Harris strips away any “Greatest Generation” sanctimony, honoring the accomplishments of these individuals while reveling in their humanity, their cantankerousness and foibles. American filmmakers coerced their British counterparts into a lopsided collaboration because U.K. efforts like Desert Victory far surpassed their own. Some things never change: audiences spurned most of these films in favor of newsreels because they craved immediacy and quickly grew bored with a steady diet of war dramas, craving the lighter fare no one felt comfortable making. While the directors lobbied to have their government-bankrolled productions considered for Academy Awards, fearful their careers would be in jeopardy once hostilities ended.

An astonishing array of talent participated in the propaganda campaign, names like Irwin Shaw and Eric Ambler popping up with regularity. Capra’s greatest contribution was an afterthought, approving the “Private Snafu” cartoons spearheaded by Chuck Jones and Theodor “Dr. Seuss” Geisel. I knew Louis Hayward as a serviceable player in lesser noirs like Repeat Performance and Walk a Crooked Mile; I had no inkling he won an Academy Award and the Bronze Star for making the harrowing With the Marines at Tarawa.

But the focus remains on these five men and their films. Even under extreme conditions, they brought their personalities to bear on their work. Ford captured riveting footage for 1942’s The Battle of Midway, but couldn’t resist adding a folksy voiceover by his Grapes of Wrath stars Henry Fonda and Jane Darwell. Wyler’s instinct for drama compelled him to shape The Memphis Belle: A Story of a Flying Fortress around a single B-17’s crew. The impact of those years transformed each of the directors, altering their subsequent films. Capra lost his way in the industry, Ford retreated to westerns, Huston gave vent to his innate cynicism. Five Came Back is a sprawling yet fleet book, compulsively readable and endlessly fascinating.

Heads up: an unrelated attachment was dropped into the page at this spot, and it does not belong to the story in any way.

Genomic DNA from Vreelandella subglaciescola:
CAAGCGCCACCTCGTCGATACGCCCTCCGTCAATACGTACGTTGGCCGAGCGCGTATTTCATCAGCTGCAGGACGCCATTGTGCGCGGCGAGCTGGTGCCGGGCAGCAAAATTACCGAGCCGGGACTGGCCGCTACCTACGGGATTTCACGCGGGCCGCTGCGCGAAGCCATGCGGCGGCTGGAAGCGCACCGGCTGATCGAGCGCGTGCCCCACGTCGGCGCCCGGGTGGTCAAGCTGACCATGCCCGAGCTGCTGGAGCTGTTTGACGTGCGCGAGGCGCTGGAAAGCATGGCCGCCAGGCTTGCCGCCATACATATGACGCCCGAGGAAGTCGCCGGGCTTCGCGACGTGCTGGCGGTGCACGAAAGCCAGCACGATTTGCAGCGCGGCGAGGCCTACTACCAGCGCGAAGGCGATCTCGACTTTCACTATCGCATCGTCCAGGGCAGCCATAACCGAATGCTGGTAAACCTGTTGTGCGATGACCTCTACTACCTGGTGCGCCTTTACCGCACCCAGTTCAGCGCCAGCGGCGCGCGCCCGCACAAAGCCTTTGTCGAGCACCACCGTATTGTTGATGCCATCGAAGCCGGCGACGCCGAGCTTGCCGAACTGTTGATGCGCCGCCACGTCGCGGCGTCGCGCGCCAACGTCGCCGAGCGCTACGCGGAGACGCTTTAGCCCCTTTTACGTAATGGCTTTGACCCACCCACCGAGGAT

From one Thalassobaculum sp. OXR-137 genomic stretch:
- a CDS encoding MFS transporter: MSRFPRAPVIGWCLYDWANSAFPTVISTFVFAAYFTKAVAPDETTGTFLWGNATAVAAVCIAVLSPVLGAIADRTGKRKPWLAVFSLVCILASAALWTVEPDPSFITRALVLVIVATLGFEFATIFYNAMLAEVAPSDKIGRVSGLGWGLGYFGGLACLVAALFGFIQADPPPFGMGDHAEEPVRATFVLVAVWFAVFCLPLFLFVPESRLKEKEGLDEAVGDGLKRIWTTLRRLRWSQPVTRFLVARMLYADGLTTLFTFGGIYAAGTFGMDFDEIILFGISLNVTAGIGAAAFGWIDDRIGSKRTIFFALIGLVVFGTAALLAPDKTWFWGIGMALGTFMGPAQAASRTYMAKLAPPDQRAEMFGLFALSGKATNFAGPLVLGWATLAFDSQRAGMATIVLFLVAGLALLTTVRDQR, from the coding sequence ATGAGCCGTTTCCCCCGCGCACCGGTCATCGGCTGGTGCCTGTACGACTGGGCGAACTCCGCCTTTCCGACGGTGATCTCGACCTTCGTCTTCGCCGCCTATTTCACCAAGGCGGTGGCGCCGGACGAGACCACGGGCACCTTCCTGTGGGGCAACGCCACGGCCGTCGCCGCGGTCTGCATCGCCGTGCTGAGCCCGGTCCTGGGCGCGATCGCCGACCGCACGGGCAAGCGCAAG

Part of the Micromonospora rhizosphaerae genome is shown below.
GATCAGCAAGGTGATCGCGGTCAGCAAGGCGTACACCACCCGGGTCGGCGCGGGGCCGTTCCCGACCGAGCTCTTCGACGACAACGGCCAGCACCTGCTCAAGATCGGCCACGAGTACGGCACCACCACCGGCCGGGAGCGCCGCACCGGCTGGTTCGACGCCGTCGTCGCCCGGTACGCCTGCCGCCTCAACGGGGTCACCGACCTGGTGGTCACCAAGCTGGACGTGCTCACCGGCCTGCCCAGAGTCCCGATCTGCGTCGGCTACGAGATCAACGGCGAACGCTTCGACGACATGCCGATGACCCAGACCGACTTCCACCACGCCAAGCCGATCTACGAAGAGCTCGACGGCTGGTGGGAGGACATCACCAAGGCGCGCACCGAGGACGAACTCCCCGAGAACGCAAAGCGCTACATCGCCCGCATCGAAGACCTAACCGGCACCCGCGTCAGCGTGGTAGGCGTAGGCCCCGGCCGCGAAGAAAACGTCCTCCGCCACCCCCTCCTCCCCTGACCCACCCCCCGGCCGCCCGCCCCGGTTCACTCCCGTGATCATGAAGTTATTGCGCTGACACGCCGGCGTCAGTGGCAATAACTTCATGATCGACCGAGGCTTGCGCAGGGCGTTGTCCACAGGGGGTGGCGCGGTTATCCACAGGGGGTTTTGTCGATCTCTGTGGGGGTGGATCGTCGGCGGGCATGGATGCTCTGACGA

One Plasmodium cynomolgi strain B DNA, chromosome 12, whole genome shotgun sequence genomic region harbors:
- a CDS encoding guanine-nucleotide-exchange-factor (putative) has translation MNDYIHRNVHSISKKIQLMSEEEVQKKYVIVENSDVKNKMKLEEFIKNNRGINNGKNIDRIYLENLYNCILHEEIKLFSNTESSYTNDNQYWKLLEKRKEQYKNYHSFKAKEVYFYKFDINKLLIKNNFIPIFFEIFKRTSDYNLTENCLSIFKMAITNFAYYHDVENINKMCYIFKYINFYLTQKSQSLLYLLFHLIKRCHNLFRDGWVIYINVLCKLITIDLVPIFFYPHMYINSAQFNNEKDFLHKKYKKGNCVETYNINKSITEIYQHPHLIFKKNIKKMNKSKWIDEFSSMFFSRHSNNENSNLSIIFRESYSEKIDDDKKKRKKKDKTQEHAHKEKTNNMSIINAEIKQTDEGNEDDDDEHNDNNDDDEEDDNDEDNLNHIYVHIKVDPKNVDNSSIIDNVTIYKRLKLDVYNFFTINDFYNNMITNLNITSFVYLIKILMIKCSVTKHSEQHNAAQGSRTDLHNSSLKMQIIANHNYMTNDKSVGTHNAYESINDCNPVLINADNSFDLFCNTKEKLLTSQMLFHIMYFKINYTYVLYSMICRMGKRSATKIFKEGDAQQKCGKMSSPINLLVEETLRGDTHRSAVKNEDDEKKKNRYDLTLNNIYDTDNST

Posted by at 11:06 pm
Apr 302014
 

At the heart of this mammoth biography lies a simple piece of psychology that explains what may be the greatest career in movie history. John Wayne, born Marion Morrison, insisted that everybody call him Duke for a reason. Here’s the man himself making the point:

“I know (John Wayne) well. I’m one of his closest students. I have to be. I make a living out of him.”

And here’s Scott Eyman’s version: “In Wayne’s own mind, he was Duke Morrison. John Wayne was to him what the Tramp was to Charlie Chaplin – a character that overlapped his own personality, but not to the point of subsuming it.”